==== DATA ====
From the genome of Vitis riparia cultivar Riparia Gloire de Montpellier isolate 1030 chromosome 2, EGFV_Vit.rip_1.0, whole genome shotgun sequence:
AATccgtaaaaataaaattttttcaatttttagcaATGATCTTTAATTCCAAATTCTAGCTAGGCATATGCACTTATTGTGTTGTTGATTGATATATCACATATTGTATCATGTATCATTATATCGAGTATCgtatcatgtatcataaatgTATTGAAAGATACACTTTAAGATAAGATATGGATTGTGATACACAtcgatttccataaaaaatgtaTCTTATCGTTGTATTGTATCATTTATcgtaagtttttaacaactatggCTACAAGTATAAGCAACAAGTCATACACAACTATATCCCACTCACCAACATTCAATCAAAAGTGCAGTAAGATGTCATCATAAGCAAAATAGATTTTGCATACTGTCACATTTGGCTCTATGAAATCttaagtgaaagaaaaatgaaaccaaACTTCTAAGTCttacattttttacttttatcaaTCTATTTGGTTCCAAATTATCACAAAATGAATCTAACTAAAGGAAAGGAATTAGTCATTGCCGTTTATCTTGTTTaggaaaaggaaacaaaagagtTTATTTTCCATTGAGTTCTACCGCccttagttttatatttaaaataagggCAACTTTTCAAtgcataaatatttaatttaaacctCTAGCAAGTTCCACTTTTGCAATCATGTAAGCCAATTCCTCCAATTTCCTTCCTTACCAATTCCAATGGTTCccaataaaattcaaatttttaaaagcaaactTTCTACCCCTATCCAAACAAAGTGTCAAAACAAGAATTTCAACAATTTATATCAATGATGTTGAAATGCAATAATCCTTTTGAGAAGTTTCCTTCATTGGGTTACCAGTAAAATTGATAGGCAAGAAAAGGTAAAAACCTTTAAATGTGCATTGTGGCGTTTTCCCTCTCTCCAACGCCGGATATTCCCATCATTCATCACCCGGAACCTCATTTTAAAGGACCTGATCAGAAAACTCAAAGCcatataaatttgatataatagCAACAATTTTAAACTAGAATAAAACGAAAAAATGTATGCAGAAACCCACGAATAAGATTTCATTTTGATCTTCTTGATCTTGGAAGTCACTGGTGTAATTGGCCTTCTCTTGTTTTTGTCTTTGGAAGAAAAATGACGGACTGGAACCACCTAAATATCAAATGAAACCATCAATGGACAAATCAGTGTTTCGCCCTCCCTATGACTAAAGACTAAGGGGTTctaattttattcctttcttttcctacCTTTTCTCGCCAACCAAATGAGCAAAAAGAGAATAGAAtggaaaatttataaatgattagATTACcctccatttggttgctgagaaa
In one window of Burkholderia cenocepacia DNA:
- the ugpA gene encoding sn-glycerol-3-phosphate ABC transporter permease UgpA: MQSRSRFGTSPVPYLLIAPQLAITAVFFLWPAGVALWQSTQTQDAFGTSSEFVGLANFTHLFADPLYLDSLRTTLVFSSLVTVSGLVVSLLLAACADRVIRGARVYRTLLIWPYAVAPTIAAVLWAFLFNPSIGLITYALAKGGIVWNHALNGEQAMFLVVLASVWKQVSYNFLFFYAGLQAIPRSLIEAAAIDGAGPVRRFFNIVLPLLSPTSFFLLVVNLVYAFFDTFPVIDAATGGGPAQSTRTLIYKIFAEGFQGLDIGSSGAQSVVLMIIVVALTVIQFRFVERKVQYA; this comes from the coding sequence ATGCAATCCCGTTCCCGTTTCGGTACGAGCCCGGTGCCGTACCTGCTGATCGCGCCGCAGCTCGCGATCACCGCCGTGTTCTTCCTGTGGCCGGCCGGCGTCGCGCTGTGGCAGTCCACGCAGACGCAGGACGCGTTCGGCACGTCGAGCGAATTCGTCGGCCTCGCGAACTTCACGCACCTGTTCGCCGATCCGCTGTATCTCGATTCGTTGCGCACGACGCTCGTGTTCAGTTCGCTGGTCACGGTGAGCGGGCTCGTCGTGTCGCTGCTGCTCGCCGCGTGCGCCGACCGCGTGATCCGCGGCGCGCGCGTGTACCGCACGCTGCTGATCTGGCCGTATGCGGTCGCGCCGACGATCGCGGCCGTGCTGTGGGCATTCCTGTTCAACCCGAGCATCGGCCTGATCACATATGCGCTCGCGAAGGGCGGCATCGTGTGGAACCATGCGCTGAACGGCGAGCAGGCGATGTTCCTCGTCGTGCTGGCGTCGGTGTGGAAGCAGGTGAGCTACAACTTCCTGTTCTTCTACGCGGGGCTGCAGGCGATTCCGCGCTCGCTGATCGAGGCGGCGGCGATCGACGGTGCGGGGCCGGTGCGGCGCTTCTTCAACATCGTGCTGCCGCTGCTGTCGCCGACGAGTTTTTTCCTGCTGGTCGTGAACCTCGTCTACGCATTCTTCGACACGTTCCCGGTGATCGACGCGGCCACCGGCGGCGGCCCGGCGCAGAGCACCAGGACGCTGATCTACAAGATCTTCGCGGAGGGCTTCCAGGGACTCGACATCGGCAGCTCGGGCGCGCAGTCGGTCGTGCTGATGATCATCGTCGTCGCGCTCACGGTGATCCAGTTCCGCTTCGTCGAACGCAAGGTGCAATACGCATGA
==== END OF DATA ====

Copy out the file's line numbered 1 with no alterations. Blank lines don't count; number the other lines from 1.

From the genome of Vitis riparia cultivar Riparia Gloire de Montpellier isolate 1030 chromosome 2, EGFV_Vit.rip_1.0, whole genome shotgun sequence: